‘Race’ and ChildbirthBMJ 2000; 321 doi: http://dx.doi.org/10.1136/bmj.321.7273.1418 (Published 02 December 2000) Cite this as: BMJ 2000;321:1418
- Kathryn Ehrich, research fellow
Open University Press, £18.99, pp 144
ISBN 0 335 19946 1
Meg Stacey, emeritus professor of sociology at the University of Warwick, recently commented with characteristic honesty that much of the early sociological research on childbirth was performed by people who wanted to make things better for people like themselves. They were unwittingly colluding in a failure to recognise how we make invisible the experiences, beliefs, and practices of “others”. This “blindness”, which academia and medicine have shared along with other British institutions, provides fertile ground for racism and impoverishes us all, both personally and professionally.
Perhaps, like me, being reminded of uncomfortable truths often makes you switch off. But Savita Katbamna is way ahead of us. Instead of preaching to those who would call themselves believers anyway, she lays out something much more inviting. She gives us knowledge that we would otherwise find hard to access, laced with carefully thought out and balanced arguments. These open our eyes to things we know little about, yet which are important to people that we live and work with. The writing style is deceptively straightforward.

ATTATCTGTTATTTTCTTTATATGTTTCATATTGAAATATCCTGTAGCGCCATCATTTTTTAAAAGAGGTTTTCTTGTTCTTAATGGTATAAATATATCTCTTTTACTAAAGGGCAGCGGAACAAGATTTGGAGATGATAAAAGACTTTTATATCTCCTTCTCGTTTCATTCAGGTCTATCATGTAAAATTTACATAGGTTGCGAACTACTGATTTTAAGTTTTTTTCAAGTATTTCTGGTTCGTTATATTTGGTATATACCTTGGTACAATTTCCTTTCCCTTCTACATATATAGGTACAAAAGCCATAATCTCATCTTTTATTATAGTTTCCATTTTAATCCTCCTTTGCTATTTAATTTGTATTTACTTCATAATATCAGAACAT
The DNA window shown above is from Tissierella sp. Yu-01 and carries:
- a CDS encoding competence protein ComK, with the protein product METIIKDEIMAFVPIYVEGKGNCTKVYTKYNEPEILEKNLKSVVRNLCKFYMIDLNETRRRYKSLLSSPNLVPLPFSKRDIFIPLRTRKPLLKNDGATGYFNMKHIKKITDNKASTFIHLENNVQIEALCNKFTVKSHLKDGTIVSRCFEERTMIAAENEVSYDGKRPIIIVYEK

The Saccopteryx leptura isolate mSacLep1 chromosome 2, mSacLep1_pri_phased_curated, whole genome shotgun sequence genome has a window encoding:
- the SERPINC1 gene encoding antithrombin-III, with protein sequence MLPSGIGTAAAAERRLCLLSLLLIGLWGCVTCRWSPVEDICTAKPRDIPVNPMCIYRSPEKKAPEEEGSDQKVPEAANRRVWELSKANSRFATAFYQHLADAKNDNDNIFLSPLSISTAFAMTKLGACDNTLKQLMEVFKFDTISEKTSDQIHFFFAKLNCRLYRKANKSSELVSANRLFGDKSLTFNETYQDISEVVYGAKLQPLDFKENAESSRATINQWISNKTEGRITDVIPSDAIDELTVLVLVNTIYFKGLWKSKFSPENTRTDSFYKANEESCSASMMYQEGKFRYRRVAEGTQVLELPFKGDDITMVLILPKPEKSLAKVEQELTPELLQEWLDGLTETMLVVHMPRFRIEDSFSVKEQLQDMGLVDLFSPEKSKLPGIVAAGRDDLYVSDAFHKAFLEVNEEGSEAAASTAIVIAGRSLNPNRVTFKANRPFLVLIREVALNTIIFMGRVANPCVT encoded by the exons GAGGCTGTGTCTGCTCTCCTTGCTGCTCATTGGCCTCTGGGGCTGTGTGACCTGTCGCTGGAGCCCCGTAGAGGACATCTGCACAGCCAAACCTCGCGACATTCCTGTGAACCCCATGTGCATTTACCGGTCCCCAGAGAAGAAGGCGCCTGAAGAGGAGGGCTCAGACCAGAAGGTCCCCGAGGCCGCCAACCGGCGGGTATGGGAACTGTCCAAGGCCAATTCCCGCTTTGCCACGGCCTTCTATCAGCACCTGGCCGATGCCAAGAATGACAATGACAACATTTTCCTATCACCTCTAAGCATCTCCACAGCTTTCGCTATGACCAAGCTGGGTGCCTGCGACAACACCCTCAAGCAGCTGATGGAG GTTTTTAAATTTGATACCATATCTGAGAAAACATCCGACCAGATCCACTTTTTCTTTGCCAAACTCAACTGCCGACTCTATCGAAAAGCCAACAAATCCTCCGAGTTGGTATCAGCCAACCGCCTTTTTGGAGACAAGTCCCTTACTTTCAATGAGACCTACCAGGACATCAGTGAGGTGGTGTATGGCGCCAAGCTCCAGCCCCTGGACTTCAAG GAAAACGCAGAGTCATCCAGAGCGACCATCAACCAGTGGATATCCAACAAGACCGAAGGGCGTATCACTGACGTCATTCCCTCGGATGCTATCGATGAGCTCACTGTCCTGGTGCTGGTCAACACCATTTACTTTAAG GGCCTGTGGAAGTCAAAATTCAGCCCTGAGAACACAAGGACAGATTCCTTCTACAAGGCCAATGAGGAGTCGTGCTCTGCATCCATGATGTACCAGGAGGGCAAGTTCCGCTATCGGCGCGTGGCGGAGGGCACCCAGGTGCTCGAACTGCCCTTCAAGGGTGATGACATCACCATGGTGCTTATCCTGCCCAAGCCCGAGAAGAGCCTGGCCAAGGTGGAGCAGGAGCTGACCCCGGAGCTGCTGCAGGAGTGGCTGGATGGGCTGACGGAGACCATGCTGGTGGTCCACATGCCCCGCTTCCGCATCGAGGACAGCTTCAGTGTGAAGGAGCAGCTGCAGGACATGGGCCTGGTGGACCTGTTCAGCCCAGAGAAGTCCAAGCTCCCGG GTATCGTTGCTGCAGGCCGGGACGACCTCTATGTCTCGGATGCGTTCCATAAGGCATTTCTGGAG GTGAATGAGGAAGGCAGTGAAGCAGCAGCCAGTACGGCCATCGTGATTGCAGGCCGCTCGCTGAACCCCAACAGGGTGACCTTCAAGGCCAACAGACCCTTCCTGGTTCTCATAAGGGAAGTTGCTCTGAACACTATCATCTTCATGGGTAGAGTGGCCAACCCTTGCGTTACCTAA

The main body of the text presents the diverse experiences of women of Gujarati Hindu and Bangladeshi Muslim origin, as they negotiate their way between the British medical system and traditional health practices. The author discusses, among other topics, the sexual politics of conception, the perception of health states, and the management of both mothers' and infants' health through diet and other means. She addresses these issues with sensitivity, drawing on her in-depth interviews with 30 women as well as on other key informants working in hospital and community settings.
The book is not purely descriptive. In addressing these topics, Katbamna reveals the diversity of experience between the two groups of women, arguing that there is no justification for treating all south Asian women in the same way. She explores the tensions between dominant and minority cultures, and between Western biomedical and traditional childbirth practices. In this sense, the book connects with existing mainstream literature on the medicalisation and hospitalisation of childbirth. It raises questions about the categories used in much research into health services, the reification of culture and ethnicity, and the tendency for majority groups to define and locate “problems” in minority or less powerful groups.
‘Race’ and Childbirth should appeal not only to practitioners wanting to understand the experiences of childbearing women, but to researchers and students in a broad range of medical and social sciences. The politics of research, which are implicated in these larger issues, make it perhaps unsurprising that so little has been published on this topic; all the more valuable then is Katbamna's timely contribution.